98 年 - 098年 員級考試#9455
1.Calm down! You can’t think rationally when you are so _____ .
2.Cover the chicken with foil when you put it in the oven, _____ it will take a long time to cook.
3.He was _____ hit the jackpot and became a millionaire overnight.
(A) lucky as to
(B) such lucky to
(C) lucky enough to
(D) so lucky enough to
4.I can’t see any differences between a real diamond and an artificial one. They look
_____ to me.
5.The old man tells his young grandson that life is tougher than he _____.
6.A cow _____ in a green meadow often represents the peace of a pastoral life.
7.The island is hot and _____ in the summer. We feel uncomfortable because the air is wet.
8.The chairperson’s speech was full of _____. Many people thought her language was meant to be intentionally vague so as to please everybody.
9.He was a _____ player and never gave his opponent even the smallest chance.
10. The food, eating, and nutrition practices and patterns of a society have been discussed in many ways, each of which offers different perspectives for analyses of social dynamics. Foodways is a term often used by ( 10 ) who seek to portray the traditional food and eating patterns in a society. Foodways typically denote such traditional societal practices ( 11 ) are informally transmitted and may be difficult to modify. More recently, the term food culture has been used to denote the components of a larger culture ( 12 ) food, eating, and nutrition. Both foodways and food culture have specific connotations, with foodways having more specific historical and geographical referents ( 13 ) food culture offers more universalistic and scientific connotations. To avoid the past images conjured up under foodways (and related terms such as food habits or cuisine), food culture will be used here to ( 14 ) the food, eating, and nutrition-related categories, rules, and plans used in a particular society.
(A) making up
(B) associated with
(C) filled with
(D) bringing up
(C) refer to
(D) depend on
15.Mr. Lin: I come to say sorry for what I did to you last week. Mr. Chiang: I don’t understand. What for?
Mr. Lin: I felt really bad about talking back to you.
Mr. Lin: So we’re OK?
Mr. Chiang: Sure.
(A) Don’t worry about that.
(B) No problem. You’re always welcome.
(C) I’ll be a good listener.
(D) It won’t take too long.
16.Passenger 1: Can you tell me where I can change my money?
Passenger 2: ____________________________
(A) Sorry, I don’t have any change.
(B) No, it’s rude of you to say so.
(C) I don’t know where your money is.
(D) At most banks and hotels.
17.Andy: I’ll mail the letter for you on my way to school.
James: You won’t forget, will you?
Andy: Don’t worry. ______________
(A) Go ahead.
(B) I can’t agree more.
(C) You can count on me.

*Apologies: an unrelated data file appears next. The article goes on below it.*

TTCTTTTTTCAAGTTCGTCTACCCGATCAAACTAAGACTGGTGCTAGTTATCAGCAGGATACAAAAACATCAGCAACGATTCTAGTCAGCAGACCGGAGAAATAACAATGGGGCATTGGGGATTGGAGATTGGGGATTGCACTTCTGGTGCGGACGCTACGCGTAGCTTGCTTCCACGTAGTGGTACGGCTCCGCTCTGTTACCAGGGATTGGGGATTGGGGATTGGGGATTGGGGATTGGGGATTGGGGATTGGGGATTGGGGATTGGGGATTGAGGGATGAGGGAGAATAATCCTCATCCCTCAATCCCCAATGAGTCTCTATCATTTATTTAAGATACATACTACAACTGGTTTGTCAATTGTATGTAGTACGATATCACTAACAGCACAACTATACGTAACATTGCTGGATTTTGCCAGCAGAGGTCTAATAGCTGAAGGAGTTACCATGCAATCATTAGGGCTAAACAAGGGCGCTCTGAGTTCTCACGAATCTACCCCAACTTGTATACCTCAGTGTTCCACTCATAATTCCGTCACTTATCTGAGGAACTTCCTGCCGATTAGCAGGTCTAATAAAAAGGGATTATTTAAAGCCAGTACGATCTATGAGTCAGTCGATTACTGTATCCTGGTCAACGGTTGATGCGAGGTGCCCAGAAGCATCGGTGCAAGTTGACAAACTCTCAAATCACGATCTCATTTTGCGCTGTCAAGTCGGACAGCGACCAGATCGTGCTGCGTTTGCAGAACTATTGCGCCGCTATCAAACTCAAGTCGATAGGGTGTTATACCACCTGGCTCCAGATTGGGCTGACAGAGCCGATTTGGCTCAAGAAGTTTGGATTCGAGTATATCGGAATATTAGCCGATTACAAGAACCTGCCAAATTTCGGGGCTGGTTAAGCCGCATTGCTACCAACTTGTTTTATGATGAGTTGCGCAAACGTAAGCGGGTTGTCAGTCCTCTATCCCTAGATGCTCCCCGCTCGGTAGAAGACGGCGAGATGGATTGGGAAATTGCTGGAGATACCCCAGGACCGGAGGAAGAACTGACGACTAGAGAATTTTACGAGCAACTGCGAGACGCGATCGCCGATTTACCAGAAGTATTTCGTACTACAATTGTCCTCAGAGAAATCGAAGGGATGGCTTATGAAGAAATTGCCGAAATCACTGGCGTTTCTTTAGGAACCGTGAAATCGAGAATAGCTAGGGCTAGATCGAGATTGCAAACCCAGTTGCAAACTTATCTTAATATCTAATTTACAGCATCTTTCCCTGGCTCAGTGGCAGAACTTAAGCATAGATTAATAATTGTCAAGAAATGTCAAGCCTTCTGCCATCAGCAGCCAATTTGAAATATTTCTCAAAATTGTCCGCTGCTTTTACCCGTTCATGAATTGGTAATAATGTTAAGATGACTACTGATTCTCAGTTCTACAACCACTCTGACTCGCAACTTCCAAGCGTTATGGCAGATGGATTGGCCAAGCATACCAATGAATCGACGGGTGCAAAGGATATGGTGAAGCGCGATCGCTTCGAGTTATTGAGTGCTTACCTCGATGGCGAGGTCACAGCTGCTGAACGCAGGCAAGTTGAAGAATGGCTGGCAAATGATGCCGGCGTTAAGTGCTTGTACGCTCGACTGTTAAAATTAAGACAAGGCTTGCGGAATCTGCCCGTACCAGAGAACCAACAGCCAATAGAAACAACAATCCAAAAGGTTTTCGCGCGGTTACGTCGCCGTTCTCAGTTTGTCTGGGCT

(D) You can say that again.
18. The term Black English is a relatively “new” word in American English. During the Civil Rights Movement in the 1960s, the adjective “black” became popular. It replaced “Negro,” which recalled the memories of slavery. Black was considered a more dignified word. Americans began speaking about Black English, Black studies, Black Power, Black History, and so forth.
The origins of Black English really go back to West Africa. The English slave traders were often unfamiliar with the various African languages. They needed a common language to deal with the slaves. The slaves, who came from many different tribes, needed a common language to communicate. This mixture of English and the various African languages was the foundation of Black English.
During the long trip to the New World, the slaves spoke this “new” language. They built new friendships through this common bond. More important still, they kept some of their African traditions and customs alive in this “new” language. Some of the slaves went to the West Indies. Today Caribbean English has its own grammar, vocabulary, and pronunciation. Despite the common origins, there are differences between the English of a Caribbean Black and an American Black.
18 According to this passage, why did people start using “black” to replace Negro?
(A) Because “black” was a relatively popular word.
(B) Because people wanted to remember the history of slavery.
(C) Because in the 1960s, people wanted to use a word that could show respect to the black people.
(D) Because the word “Negro” reminded people of the Civil Rights Movement.
19.【題組】According to this passage, which of the following is NOT true about the origins of Black English?
(A) The slaves, who came from different tribes, couldn’t communicate with each other without a common language.
(B) The slave traders were not familiar with the various African languages, so they invented a whole new language.
(C) The birth of Black English has much to do with the slave trade in West Africa.
(D) Black English came from the mixture of English and African languages.
20.【題組】According to the passage, which of the following statements is true?
(A) The origins of Black English can be traced back to West Africa.
(B) With a “new” language, the slaves couldn’t keep their old traditions and customs alive.
(C) Black people in different parts of the world speak the same language.
(D) Black English is derived from the one used in the West Indies.